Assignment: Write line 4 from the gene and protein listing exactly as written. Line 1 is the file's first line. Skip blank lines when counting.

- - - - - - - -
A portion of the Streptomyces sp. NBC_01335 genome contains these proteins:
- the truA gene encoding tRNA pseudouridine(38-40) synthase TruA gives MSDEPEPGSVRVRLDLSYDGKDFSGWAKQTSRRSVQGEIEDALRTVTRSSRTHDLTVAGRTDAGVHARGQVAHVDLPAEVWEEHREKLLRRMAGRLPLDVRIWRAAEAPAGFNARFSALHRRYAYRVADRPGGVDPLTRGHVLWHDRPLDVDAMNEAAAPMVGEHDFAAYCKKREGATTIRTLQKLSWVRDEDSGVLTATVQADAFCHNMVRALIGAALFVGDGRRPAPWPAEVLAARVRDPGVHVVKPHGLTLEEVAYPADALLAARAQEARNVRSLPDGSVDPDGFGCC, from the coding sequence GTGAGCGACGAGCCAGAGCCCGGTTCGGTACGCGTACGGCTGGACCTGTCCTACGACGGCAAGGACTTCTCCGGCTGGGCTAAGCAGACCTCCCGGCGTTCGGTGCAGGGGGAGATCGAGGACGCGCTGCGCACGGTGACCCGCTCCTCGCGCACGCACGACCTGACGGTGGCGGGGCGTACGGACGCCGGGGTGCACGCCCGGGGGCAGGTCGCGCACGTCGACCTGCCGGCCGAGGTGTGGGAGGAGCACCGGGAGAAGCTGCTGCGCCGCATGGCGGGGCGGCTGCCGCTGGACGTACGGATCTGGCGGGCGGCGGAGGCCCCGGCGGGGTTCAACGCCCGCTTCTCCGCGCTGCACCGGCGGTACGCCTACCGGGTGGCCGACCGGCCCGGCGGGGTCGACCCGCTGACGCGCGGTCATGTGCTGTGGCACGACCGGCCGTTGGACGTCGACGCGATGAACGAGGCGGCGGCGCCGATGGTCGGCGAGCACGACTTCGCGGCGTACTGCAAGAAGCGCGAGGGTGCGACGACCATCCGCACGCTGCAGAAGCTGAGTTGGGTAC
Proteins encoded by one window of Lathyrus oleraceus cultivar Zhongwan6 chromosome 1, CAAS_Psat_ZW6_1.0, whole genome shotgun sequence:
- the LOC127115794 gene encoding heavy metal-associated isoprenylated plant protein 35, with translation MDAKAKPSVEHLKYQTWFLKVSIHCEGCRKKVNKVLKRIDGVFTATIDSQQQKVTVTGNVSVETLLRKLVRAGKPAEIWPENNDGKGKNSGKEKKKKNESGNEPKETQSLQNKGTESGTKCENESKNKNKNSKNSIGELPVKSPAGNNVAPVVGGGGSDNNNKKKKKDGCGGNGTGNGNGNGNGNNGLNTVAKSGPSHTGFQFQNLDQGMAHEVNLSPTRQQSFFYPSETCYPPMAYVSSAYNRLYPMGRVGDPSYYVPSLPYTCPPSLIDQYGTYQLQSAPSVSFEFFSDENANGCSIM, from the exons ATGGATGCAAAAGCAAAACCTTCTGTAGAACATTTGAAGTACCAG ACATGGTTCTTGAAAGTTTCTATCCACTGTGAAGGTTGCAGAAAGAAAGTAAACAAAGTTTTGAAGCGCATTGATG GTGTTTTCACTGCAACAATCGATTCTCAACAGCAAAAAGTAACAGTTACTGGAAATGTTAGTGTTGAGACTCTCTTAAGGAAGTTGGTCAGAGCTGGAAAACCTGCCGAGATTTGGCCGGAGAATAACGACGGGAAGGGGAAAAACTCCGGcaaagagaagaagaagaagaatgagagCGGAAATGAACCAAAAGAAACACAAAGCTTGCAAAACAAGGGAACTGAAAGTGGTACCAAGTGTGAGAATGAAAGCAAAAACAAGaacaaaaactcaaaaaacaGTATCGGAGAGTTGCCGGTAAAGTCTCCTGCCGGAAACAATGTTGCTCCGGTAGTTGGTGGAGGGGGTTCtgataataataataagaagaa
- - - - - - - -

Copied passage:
- the LOC127115794 gene encoding heavy metal-associated isoprenylated plant protein 35, with translation MDAKAKPSVEHLKYQTWFLKVSIHCEGCRKKVNKVLKRIDGVFTATIDSQQQKVTVTGNVSVETLLRKLVRAGKPAEIWPENNDGKGKNSGKEKKKKNESGNEPKETQSLQNKGTESGTKCENESKNKNKNSKNSIGELPVKSPAGNNVAPVVGGGGSDNNNKKKKKDGCGGNGTGNGNGNGNGNNGLNTVAKSGPSHTGFQFQNLDQGMAHEVNLSPTRQQSFFYPSETCYPPMAYVSSAYNRLYPMGRVGDPSYYVPSLPYTCPPSLIDQYGTYQLQSAPSVSFEFFSDENANGCSIM, from the exons ATGGATGCAAAAGCAAAACCTTCTGTAGAACATTTGAAGTACCAG ACATGGTTCTTGAAAGTTTCTATCCACTGTGAAGGTTGCAGAAAGAAAGTAAACAAAGTTTTGAAGCGCATTGATG GTGTTTTCACTGCAACAATCGATTCTCAACAGCAAAAAGTAACAGTTACTGGAAATGTTAGTGTTGAGACTCTCTTAAGGAAGTTGGTCAGAGCTGGAAAACCTGCCGAGATTTGGCCGGAGAATAACGACGGGAAGGGGAAAAACTCCGGcaaagagaagaagaagaagaatgagagCGGAAATGAACCAAAAGAAACACAAAGCTTGCAAAACAAGGGAACTGAAAGTGGTACCAAGTGTGAGAATGAAAGCAAAAACAAGaacaaaaactcaaaaaacaGTATCGGAGAGTTGCCGGTAAAGTCTCCTGCCGGAAACAATGTTGCTCCGGTAGTTGGTGGAGGGGGTTCtgataataataataagaagaa